“A glittering novel about fate, fantasy, and the anonymity of urban life.” —O, The Oprah Magazine
“Read Visible City. Tova Mirvis’s graceful yet vigorous New York novel is about the half-inadvertent window-peeping that city life enables, and where it can lead.” —New York Magazine
After chaotic days of wrangling and soothing her young children, Nina spends her evenings spying on the quiet, contented older couple across the street. But one night, through her same window, she spies a young couple in the throes of passion. Who are these people, and what happened to her symbol of domestic happiness? Soon, Nina crosses paths with both couples on the streets of her Upper West Side neighborhood and, as anonymity gives way to different forms of intimacy, all begin to confront their own desires and disappointments. Shrewdly and artfully, Mirvis explores the boundaries between our own lives and the lives of others. From its lavish ghost subway stations to its hidden stained-glass windows, Visible City conjures a New York City teeming with buried treasures.
“An utterly perfect, deeply moving evocation of contemporary Manhattan [that] reminded me of Paula Fox and Laurie Colwin, and also those master chroniclers of the privileged classes, Wharton and Fitzgerald . . . Brilliant.” —Joanna Smith Rakoff, Salon.com
“Mirvis’s meticulously choreographed novel surprises and moves us.” —New York Times Book Review
“In a glittering novel about fate, fantasy, and the anonymity of urban life, a lonely New York City woman uses her son’s toy binoculars to spy on couples whose intimacy she craves.” — O, The Oprah Magazine
“Mirvis’s meticulously choreographed novel surprises and moves us. She shows the city for what it is behind all its windows and walls: a vast constellation of those ‘truthful moments’ her heroine seeks, as numerous as the stars.” — New York Times Book Review
“A complex novel about intersecting lives . . . [that] paints a wry, funny portrait of an Upper West Side in turmoil, where harried mothers endlessly ponder their skills at ‘parenting’ . . . What makes Visible City interesting is Mirvis’s humane, intelligent perception of the emotional lives of her characters.” — Wall Street Journal
“Read Visible City. Mirvis’s graceful yet vigorous New York novel is about the half-inadvertent window-peeping that city life enables, and where it can lead.” — New York Magazine
“Both a paean and a lament for a world contained within one neighborhood . . . [Visible City] brilliantly unfurls connections that overlap and intersect between strangers and lovers . . . Arresting.” — Jewish Daily Forward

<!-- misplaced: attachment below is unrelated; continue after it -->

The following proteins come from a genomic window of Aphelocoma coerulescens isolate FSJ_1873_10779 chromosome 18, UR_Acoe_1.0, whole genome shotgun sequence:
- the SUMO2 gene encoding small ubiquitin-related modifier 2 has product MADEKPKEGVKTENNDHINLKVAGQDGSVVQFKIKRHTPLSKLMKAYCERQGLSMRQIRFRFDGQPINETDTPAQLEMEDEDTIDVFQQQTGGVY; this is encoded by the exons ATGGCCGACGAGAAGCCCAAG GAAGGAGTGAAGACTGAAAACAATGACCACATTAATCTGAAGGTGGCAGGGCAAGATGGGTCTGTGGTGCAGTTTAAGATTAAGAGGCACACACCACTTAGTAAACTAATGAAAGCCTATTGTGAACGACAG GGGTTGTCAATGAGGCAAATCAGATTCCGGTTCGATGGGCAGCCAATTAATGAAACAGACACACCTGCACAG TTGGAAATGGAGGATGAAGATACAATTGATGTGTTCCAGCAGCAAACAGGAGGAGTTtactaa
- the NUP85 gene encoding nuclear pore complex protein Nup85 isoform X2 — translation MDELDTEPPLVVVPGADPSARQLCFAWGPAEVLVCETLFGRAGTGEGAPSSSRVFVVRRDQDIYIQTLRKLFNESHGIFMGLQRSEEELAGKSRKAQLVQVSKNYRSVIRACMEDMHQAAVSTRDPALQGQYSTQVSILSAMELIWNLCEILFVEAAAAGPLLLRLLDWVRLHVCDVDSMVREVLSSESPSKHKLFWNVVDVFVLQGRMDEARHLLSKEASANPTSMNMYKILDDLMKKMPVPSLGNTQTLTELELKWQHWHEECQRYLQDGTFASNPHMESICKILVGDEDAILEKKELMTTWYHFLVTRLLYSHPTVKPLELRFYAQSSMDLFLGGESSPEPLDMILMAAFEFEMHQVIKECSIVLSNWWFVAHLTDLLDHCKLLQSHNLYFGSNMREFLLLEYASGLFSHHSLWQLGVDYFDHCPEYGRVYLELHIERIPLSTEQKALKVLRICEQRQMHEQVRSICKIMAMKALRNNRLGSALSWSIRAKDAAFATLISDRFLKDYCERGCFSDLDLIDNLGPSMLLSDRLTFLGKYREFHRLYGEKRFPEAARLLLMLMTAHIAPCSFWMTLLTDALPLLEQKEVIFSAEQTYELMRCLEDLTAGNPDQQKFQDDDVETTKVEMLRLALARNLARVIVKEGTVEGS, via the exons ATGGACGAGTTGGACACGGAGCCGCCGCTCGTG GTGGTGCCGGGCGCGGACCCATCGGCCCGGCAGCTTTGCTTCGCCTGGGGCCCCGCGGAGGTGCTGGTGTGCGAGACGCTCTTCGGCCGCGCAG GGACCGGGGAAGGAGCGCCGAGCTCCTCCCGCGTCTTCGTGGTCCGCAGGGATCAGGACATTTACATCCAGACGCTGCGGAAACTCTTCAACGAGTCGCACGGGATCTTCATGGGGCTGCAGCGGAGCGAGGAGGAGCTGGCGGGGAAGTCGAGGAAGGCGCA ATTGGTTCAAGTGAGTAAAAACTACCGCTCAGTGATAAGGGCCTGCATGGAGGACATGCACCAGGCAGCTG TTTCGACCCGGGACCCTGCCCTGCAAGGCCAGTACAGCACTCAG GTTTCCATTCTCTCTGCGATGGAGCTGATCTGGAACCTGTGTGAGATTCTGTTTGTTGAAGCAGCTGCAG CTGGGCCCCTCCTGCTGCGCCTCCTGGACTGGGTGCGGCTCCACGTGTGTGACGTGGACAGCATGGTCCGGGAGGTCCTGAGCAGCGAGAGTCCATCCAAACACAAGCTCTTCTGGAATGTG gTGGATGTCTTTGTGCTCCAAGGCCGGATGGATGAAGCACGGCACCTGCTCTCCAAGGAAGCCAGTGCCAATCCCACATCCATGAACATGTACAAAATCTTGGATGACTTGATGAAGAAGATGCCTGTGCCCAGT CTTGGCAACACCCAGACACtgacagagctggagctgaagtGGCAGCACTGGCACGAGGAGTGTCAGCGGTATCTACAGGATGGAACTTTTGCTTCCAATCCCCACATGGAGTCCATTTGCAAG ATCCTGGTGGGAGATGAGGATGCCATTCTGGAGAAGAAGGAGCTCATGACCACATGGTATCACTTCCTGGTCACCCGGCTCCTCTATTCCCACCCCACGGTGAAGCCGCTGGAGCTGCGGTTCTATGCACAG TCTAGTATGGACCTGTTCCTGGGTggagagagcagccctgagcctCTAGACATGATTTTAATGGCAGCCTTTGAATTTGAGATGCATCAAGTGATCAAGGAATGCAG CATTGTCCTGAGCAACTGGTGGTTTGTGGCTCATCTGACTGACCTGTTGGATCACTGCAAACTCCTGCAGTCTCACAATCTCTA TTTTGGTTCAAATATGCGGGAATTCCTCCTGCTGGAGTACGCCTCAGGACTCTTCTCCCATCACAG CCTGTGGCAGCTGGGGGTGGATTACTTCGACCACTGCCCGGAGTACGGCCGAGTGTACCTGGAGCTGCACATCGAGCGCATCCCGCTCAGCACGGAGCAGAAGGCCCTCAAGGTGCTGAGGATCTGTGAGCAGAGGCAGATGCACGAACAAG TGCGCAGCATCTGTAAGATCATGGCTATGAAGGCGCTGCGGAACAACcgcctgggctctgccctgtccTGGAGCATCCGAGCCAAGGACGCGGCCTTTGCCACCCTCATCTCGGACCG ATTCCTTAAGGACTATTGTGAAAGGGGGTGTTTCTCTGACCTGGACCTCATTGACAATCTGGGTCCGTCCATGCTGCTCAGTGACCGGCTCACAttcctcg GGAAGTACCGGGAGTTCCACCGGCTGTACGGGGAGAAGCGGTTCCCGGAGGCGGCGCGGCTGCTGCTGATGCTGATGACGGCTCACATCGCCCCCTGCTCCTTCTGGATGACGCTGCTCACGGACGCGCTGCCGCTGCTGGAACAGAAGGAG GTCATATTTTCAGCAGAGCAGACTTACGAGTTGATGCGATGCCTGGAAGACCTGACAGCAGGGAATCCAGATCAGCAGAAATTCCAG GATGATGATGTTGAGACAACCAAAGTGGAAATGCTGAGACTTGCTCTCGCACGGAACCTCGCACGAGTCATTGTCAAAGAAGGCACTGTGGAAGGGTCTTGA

“Mirvis won me over with her empathy with her characters, whose inner lives she probes with subtle insight and style in Visible City . . . Achingly well told.” — Minneapolis Star Tribune
“In this story of three unfulfilled couples living in Manhattan, Mirvis captures a prevalent inner struggle: the desire for change versus the fear of the unknown . . . Through these characters’ feelings of fear, regret, and discontent, I was reminded never to lose sight of what brings me happiness.” — Real Simple, a Best Book of 2014
“Such is Mirvis’s finesse and insight that she leaves the reader completely sympathetic with each character’s dilemmas . . . Visible City is a beautifully rendered novel that takes on art, parenting, betrayal and the nature of love.” — Shelf Awareness
“Mirvis writes tenderly of love and loneliness, chance encounters and tough decisions. She captures the competitive edge of mothers so devoted to their kids’ enrichment and, also, their own buried feelings of desperation. With humor, she gets the details right . . . [and] masterfully renders life along upper Broadway and Riverside Park.” — Jewish Week
“By the time she has knitted up all the delicate threads of her story, Mirvis reveals that freedom often involves the acceptance of responsibility, rather than simply casting off the fetters that bind us to daily life. Through Nina’s eyes, she offers a radiant vision of her characters’ newly discovered liberation and of the infinitely complex, extraordinary city in which that kind of reinvention can come to feel like a possibility every day.” — Bookreporter.com
“Mirvis writes an intimate story about different types of relationships, including those with complete strangers . . . In this story of chance and the temptation of change, Mirvis elicits the reader’s sympathy for her characters’ conflicting desires.” — Publishers Weekly
“Dark, witty . . . [This] comedy about deceptive appearances evolves into a moving examination of intimacy’s limitations.” — Kirkus Reviews
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